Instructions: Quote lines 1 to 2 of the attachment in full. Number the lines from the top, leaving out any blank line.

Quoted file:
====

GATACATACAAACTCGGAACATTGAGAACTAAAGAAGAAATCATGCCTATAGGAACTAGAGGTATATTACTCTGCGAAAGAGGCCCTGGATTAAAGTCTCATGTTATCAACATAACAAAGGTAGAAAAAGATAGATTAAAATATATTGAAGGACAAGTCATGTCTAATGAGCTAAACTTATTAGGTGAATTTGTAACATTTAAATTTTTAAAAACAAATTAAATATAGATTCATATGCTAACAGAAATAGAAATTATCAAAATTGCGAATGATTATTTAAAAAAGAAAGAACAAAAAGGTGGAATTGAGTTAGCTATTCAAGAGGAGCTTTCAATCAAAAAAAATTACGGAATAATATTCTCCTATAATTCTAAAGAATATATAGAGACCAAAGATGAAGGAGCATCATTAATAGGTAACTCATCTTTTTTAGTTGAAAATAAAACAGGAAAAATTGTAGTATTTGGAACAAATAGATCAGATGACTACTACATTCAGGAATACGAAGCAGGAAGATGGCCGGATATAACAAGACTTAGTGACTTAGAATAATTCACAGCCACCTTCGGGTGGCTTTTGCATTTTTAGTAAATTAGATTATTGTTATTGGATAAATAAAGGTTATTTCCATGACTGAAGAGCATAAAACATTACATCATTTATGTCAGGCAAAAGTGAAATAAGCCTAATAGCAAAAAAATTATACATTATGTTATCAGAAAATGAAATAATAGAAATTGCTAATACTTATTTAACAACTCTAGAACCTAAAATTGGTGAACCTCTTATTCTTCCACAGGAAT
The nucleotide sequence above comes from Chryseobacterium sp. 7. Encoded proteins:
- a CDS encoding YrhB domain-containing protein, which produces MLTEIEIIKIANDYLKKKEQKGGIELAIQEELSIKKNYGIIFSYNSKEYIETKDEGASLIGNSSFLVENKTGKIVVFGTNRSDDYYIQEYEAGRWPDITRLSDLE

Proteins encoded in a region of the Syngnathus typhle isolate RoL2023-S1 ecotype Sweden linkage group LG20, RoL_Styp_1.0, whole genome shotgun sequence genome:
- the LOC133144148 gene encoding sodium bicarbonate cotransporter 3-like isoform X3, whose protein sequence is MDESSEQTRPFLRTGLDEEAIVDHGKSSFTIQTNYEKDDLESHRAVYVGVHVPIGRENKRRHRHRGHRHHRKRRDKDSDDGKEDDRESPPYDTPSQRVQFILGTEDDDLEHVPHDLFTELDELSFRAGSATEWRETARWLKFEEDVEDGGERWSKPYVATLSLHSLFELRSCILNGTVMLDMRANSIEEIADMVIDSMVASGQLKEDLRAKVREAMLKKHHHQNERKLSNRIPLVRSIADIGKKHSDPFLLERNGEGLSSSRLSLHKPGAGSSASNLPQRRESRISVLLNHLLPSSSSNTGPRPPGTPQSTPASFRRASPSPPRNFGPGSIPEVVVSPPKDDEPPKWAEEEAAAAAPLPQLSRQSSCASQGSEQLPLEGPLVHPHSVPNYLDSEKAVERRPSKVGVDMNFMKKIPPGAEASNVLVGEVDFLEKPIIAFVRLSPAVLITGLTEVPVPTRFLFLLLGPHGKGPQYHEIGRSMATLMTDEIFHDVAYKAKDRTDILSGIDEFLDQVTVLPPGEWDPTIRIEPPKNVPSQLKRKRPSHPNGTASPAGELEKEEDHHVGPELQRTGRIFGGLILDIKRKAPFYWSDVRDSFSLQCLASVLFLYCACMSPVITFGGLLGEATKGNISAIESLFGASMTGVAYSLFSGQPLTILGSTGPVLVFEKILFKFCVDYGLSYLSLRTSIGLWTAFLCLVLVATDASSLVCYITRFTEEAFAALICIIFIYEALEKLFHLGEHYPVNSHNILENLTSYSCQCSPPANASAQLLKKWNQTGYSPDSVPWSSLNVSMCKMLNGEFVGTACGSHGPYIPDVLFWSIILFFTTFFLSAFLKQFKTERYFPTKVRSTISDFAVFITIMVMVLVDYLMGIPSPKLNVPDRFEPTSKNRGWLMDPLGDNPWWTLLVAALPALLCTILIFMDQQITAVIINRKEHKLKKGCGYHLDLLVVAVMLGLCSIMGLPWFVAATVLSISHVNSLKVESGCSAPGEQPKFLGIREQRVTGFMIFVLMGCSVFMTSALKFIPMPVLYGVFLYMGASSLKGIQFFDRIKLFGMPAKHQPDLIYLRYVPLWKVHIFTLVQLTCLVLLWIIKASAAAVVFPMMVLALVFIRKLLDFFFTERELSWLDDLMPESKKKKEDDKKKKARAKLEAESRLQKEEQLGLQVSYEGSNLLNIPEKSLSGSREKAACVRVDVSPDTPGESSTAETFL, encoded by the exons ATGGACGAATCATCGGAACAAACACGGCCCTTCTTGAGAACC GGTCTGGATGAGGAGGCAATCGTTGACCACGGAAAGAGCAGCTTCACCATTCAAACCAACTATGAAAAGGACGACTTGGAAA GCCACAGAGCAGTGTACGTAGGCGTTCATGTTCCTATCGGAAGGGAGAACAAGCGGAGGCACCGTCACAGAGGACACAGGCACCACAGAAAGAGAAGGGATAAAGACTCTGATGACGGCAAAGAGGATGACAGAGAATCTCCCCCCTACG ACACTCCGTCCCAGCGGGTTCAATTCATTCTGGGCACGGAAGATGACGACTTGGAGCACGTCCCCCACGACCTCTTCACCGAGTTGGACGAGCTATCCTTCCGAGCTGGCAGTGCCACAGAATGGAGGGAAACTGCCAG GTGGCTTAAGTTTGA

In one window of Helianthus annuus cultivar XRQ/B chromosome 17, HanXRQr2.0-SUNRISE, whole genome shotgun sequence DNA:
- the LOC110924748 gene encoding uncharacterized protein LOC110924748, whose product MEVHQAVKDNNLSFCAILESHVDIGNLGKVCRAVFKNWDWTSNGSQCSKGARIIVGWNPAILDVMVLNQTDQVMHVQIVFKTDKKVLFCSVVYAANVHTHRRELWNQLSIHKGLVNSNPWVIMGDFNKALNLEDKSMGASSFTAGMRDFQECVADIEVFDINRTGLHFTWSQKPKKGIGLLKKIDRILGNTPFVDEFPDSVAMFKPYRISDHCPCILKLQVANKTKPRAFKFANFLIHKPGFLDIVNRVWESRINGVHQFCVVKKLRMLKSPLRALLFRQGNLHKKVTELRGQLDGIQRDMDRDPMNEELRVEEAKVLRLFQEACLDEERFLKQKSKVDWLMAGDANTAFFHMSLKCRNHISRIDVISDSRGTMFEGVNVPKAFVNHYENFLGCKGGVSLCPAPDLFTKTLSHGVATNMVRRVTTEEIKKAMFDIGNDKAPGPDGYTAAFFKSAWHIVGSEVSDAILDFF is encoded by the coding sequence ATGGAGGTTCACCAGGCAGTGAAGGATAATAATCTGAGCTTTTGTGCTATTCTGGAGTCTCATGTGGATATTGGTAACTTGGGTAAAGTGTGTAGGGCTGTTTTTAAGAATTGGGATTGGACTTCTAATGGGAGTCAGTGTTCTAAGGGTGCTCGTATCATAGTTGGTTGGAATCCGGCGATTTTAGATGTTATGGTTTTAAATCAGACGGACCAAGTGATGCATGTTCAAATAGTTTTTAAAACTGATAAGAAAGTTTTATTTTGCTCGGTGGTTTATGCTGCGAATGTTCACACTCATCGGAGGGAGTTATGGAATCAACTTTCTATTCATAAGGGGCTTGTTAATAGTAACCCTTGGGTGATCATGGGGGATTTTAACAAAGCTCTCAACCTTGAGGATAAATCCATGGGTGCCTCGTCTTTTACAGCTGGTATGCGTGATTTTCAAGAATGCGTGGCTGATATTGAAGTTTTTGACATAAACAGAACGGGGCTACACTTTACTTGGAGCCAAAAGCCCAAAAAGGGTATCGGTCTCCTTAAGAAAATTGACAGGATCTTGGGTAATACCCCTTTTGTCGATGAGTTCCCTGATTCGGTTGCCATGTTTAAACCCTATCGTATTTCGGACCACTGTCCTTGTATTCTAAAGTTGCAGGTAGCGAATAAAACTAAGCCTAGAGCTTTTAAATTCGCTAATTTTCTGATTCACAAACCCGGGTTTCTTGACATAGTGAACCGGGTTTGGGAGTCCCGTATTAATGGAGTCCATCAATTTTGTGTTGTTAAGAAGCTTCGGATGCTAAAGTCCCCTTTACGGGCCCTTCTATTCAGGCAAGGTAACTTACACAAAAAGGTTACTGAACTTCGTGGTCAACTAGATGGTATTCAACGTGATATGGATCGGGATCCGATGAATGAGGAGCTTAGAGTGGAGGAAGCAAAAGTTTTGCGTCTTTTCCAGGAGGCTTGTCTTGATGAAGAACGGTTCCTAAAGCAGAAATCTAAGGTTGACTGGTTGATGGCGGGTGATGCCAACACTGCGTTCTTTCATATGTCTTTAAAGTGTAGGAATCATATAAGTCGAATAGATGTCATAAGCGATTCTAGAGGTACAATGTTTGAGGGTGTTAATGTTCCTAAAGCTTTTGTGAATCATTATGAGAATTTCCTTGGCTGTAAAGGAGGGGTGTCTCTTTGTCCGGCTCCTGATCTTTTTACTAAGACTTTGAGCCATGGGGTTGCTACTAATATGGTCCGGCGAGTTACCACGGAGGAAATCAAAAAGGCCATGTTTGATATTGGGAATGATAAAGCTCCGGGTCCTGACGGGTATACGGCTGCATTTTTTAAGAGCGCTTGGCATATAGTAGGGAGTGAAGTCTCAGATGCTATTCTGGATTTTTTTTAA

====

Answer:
GATACATACAAACTCGGAACATTGAGAACTAAAGAAGAAATCATGCCTATAGGAACTAGAGGTATATTACTCTGCGAAAGAGGCCCTGGATTAAAGTCTCATGTTATCAACATAACAAAGGTAGAAAAAGATAGATTAAAATATATTGAAGGACAAGTCATGTCTAATGAGCTAAACTTATTAGGTGAATTTGTAACATTTAAATTTTTAAAAACAAATTAAATATAGATTCATATGCTAACAGAAATAGAAATTATCAAAATTGCGAATGATTATTTAAAAAAGAAAGAACAAAAAGGTGGAATTGAGTTAGCTATTCAAGAGGAGCTTTCAATCAAAAAAAATTACGGAATAATATTCTCCTATAATTCTAAAGAATATATAGAGACCAAAGATGAAGGAGCATCATTAATAGGTAACTCATCTTTTTTAGTTGAAAATAAAACAGGAAAAATTGTAGTATTTGGAACAAATAGATCAGATGACTACTACATTCAGGAATACGAAGCAGGAAGATGGCCGGATATAACAAGACTTAGTGACTTAGAATAATTCACAGCCACCTTCGGGTGGCTTTTGCATTTTTAGTAAATTAGATTATTGTTATTGGATAAATAAAGGTTATTTCCATGACTGAAGAGCATAAAACATTACATCATTTATGTCAGGCAAAAGTGAAATAAGCCTAATAGCAAAAAAATTATACATTATGTTATCAGAAAATGAAATAATAGAAATTGCTAATACTTATTTAACAACTCTAGAACCTAAAATTGGTGAACCTCTTATTCTTCCACAGGAAT
The nucleotide sequence above comes from Chryseobacterium sp. 7. Encoded proteins: